What Does State of Incorporation Really Mean?


Mitch Kline Profile Picture by: Mitch Kline | January 31, 2018

The Court, in Realtime Data LLC v. Nexentra Systems, Inc., was presented with a question that has been burning in my mind for months (well maybe not burning, but it had occurred to me once). Realtime sued Nexentra in the Central District of California, but Nexentra’s principal place of business is in the Northern District. Apparently, SCOTUS forgot that some states contain multiple judicial districts when it reinterpreted 28 U.S.C. § 1400(b).

“[F]or purposes of § 1400(b) a domestic corporation ‘resides’ only in its State of incorporation.”

The imprecision of that statement is astounding, given the number of corporations incorporated in multi-district states.

In deciding to transfer the case, the Court relied on an SCOTUS case, Stonite Prods. V. Melvin Lloyd Co., which occurred before the Fed. Circuit expanded patent venue, in 1990. In Stonite, the defendant was described as “an inhabitant of the Eastern District of Pennsylvania,” rather than as an inhabitant of the state. The Court also noted that the Stonite decision considered the purpose of the patent venue statute to be the narrowing of the general venue statute, which would have allowed the case to continue anywhere in the state.

Finally, the Court reconciled TC-Heartland’s “State of incorporation” language with its understanding of Stonite by holding that a party’s state of incorporation “merely provides a necessary condition for venue, not a sufficient condition.” A case must also “be brought in the judicial district containing a corporation’s principal place of business,” the Court held.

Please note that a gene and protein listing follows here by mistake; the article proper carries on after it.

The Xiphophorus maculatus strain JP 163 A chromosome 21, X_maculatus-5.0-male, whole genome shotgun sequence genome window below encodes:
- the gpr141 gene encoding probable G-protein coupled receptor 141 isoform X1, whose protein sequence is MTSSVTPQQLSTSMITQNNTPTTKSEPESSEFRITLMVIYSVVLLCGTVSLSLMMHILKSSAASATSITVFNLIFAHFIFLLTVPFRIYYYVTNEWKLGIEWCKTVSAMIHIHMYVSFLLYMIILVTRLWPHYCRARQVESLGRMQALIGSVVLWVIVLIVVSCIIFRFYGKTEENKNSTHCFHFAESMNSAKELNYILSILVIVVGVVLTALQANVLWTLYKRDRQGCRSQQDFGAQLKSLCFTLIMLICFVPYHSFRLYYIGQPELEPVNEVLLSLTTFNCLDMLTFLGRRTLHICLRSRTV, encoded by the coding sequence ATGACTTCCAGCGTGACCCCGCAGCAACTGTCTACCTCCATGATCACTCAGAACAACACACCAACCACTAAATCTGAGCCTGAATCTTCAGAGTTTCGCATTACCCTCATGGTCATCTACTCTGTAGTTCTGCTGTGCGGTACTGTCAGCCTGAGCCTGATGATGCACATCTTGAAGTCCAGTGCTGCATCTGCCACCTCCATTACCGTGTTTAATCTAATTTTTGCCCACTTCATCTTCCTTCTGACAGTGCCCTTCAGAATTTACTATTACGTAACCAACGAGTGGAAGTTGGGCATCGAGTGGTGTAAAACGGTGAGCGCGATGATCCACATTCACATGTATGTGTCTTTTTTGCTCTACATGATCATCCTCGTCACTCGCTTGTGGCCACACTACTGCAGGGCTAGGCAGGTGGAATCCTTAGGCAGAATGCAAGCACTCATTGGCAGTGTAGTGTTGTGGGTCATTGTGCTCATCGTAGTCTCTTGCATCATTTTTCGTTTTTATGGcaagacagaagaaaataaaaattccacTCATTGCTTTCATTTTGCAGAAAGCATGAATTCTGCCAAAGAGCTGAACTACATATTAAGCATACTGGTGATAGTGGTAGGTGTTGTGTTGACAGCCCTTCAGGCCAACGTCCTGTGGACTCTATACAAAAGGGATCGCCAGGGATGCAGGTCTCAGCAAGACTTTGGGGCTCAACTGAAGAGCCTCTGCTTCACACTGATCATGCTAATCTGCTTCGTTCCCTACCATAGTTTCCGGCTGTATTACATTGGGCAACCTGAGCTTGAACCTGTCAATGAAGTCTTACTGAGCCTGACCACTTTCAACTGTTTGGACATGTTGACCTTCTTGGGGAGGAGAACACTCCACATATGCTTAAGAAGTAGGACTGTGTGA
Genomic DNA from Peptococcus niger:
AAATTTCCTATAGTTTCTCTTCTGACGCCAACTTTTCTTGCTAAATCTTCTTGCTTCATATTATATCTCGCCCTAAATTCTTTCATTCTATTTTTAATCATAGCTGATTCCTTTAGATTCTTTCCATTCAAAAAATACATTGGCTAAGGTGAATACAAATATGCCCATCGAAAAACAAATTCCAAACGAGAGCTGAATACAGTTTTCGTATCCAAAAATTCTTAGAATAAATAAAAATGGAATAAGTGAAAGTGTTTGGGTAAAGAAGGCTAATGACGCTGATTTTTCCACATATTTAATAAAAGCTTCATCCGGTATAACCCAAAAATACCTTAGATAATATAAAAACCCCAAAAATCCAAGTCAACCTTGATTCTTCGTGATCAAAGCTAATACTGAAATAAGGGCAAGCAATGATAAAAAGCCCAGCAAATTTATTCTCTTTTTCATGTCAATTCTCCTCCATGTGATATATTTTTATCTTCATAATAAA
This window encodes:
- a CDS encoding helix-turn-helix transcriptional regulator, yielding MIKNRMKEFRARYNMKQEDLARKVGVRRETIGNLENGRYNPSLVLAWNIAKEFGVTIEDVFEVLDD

But what about the second prong of § 1400(b)? A patent infringement action may be brought in the judicial district where the defendant “has a regular and established place of business.” A principal place of business is a species of regular and established, so the Court is reading redundancy into the statute—if a defendant has its principal place of business in a district, venue is proper in that district, regardless of where the defendant is incorporated.

The proper time to consider a defendant’s principal place of business is in a motion to transfer for convenience, under § 1404.

Venue is proper in the district, per the first prong of § 1400(b), but it may very well be more convenient to litigate in the district containing defendant’s principal place of business. Section 1400 is meant to be only an initial filter. By skipping steps, the Realtime Court is eroding at the intended structure of venue laws, and circumventing the proper convenience analysis.



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